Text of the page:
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Water soluble wax question


#1

As I was exploring different lost wax casting info, I came across
water soluble wax, and I was curious as to wether one could use this
kind of wax to make the pattern. To my understanding its normally
used to create a hollow space inside of regular modeling wax. I have
never done any investment casting, just lead casting bullets, and I
want to try some but at the moment I can’tafford to buy/build a
burnout oven. So my thinking was to use the water soluble wax in
place of the regular wax, that must be burnt out, there by skipping
the burn out phase. I realize that I would run into other problems
withother steps, but I was wondering if my uneducated theory might
work (theoretically)?

First time trying to post a question in the community, so if I’m not
doing it in the correct fashion please forgive me.

Thanks,
Erik


#2

Hi Erik,

Unfortunately, no. You can’t use the water soluble wax for much of
anything detailed. It’s soft and flakey, and likes to come apart.
Not at all like a proper carving or modeling wax. It’s sort of like
a flakey candle wax. Once you start working with real modeling
waxes, that’ll give you something to compare against. Vastly
different.

Nice thought though.

Regards,
Brian


#3

Erik, I am not sure your method would work as I have never tried it.
However, if your main interest in using the water soluble wax is
because you don’t have a burn out kiln, I do have a suggestion. You
can easily improvise a very very inexpensive kiln using a clay flower
pot and a small electric portable burner. Line the flowerpot with
aluminum foil. Place your invested flask which contains your wax
model on the portable burner, sprue hole down. Put the flowerpot on
top of the flask, and set the burner on high. It is best to do this
outside as you will have smoke from the burning wax. It should take
about an hour or more to burn out the wax. Then, you will be ready to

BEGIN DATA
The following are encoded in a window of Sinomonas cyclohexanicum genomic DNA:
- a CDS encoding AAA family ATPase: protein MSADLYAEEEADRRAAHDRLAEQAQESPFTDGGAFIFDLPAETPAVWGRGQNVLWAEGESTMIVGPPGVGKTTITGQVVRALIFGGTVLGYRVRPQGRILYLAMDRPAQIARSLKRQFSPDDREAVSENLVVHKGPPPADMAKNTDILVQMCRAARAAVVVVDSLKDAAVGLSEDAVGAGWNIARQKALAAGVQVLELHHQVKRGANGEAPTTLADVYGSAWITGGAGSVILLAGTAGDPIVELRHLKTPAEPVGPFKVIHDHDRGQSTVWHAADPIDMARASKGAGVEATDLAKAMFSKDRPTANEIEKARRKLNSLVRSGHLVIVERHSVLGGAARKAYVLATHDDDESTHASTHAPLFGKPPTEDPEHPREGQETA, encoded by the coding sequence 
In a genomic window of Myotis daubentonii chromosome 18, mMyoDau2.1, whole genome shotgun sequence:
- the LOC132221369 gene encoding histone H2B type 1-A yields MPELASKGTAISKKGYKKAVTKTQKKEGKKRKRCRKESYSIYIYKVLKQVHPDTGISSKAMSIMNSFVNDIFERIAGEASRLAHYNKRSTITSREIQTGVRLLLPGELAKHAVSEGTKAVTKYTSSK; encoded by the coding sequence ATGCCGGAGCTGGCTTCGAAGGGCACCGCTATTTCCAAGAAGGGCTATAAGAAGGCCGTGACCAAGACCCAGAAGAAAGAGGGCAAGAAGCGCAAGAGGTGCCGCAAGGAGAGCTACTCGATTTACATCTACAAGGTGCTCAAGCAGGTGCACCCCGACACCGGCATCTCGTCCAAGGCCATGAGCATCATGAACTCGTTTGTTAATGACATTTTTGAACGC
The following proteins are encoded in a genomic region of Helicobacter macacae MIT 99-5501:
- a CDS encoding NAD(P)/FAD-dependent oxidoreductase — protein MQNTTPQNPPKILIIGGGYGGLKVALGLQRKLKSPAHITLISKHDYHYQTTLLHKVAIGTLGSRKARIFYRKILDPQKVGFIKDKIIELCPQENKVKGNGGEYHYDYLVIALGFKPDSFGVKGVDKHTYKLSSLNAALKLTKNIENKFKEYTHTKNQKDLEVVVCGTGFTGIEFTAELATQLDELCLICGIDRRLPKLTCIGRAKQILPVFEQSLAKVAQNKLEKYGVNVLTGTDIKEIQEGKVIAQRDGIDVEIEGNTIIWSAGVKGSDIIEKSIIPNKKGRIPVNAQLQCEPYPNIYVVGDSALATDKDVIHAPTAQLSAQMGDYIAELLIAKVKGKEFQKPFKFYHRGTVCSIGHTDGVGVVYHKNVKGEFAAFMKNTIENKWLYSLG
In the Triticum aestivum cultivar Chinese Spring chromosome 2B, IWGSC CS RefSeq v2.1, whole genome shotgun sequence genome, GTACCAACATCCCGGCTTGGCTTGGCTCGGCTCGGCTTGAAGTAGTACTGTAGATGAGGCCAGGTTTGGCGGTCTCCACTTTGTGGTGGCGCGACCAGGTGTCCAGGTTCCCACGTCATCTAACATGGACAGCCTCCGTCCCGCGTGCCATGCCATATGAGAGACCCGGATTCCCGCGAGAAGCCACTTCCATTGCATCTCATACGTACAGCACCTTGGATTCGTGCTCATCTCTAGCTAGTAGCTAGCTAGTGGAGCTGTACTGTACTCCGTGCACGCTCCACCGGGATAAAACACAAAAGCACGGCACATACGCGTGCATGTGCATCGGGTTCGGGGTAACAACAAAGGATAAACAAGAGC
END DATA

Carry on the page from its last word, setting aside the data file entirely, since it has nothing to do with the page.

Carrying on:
cast—assuming you have a means of casting. If not, check out Lost
Wax steam casting. There are several excellent tutorials on the
internet with detailed instructions.

Alma


#4

Erik- Welcome to the group. I’m guessing that water soluble wax
would dissolve while being invested in water based investment.

When I was in school we used to just put the flasks on top of a
metal screen, placed them over an old gas burner and placed a large
coffee can with holes drilled into it for the fumes to escape. Crude,
but it worked.

Be sure to ventilate well.

Have fun and make lots of jewelry.
Jo Haemer
timothywgreen.com


#5
You can't use the water soluble wax for much of anything detailed. 

I used water soluble wax once to make a silver shell pendant.

My mom had a favorite shell, half a bivalve, like the shell from the
gas station.

I covered the outside with melted (with heat) water soluble wax,
then removed it from the shell (I used petrolatum as a release
agent), then I poured melted green wax into the impression (well, I
didn’t pour it, more ladled it in with an electric wax tool), then
when it was thick enough I dropped the whole thing in water and
melted off the water soluble wax. I had a perfect shell (wax) I cast
it in silver. And she still wears it.

Paf Dvorak


#6

I have always been curious about ideas like this as well. There has
to bea more efficient way to cast wax models than firing up a 2000
watt burn outoven for hours. I also believe there must be a way to
simplify even steam casting where again, because of the idea that
you must get rid of all the moisture in the investment and to keep
the flask hot enough to avoid freezing the pour, it is recommended
to cast at a very high temperature. (this canbe done on an old hot
plate for cooking but only the vintage hot plates have the right
coils that conduct so well).

I started out just two years ago making jewelry as a hobby and have
been using the delft clay sand casting methods and have been very
pleased with the results. No pre heating is required. But of course
you cannot produce undercuts and there is more finishing work.
However, with planning you can make items in pieces to achieve
undercuts.

I found a vintage mint condition hot plate and plan on trying steam
casting in order to try better castings. So perhaps I would suggest
that method since you can burn out wax and pre heat the flask with
this method.

Has anyone found an even less energy involving method of casting
from wax models?

Rick Powell